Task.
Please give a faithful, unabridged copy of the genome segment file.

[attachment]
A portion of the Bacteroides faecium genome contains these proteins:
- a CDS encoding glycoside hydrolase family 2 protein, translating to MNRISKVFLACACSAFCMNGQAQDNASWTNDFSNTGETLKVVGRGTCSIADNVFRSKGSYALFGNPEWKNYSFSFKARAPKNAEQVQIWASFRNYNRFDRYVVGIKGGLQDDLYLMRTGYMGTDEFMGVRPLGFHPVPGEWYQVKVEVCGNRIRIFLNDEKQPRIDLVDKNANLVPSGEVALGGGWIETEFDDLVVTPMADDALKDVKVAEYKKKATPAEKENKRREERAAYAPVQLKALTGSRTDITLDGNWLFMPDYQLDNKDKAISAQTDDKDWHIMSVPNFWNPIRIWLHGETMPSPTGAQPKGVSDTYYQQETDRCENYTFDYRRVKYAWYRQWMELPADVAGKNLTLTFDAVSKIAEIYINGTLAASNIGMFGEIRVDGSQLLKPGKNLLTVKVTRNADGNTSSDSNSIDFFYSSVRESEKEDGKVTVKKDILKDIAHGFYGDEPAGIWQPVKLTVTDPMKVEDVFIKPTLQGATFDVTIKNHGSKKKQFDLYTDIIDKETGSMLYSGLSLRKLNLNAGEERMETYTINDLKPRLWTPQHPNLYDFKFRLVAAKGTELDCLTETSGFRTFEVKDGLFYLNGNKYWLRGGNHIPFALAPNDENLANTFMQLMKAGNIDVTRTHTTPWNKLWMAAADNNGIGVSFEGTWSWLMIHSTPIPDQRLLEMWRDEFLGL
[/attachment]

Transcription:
A portion of the Bacteroides faecium genome contains these proteins:
- a CDS encoding glycoside hydrolase family 2 protein, translating to MNRISKVFLACACSAFCMNGQAQDNASWTNDFSNTGETLKVVGRGTCSIADNVFRSKGSYALFGNPEWKNYSFSFKARAPKNAEQVQIWASFRNYNRFDRYVVGIKGGLQDDLYLMRTGYMGTDEFMGVRPLGFHPVPGEWYQVKVEVCGNRIRIFLNDEKQPRIDLVDKNANLVPSGEVALGGGWIETEFDDLVVTPMADDALKDVKVAEYKKKATPAEKENKRREERAAYAPVQLKALTGSRTDITLDGNWLFMPDYQLDNKDKAISAQTDDKDWHIMSVPNFWNPIRIWLHGETMPSPTGAQPKGVSDTYYQQETDRCENYTFDYRRVKYAWYRQWMELPADVAGKNLTLTFDAVSKIAEIYINGTLAASNIGMFGEIRVDGSQLLKPGKNLLTVKVTRNADGNTSSDSNSIDFFYSSVRESEKEDGKVTVKKDILKDIAHGFYGDEPAGIWQPVKLTVTDPMKVEDVFIKPTLQGATFDVTIKNHGSKKKQFDLYTDIIDKETGSMLYSGLSLRKLNLNAGEERMETYTINDLKPRLWTPQHPNLYDFKFRLVAAKGTELDCLTETSGFRTFEVKDGLFYLNGNKYWLRGGNHIPFALAPNDENLANTFMQLMKAGNIDVTRTHTTPWNKLWMAAADNNGIGVSFEGTWSWLMIHSTPIPDQRLLEMWRDEFLGL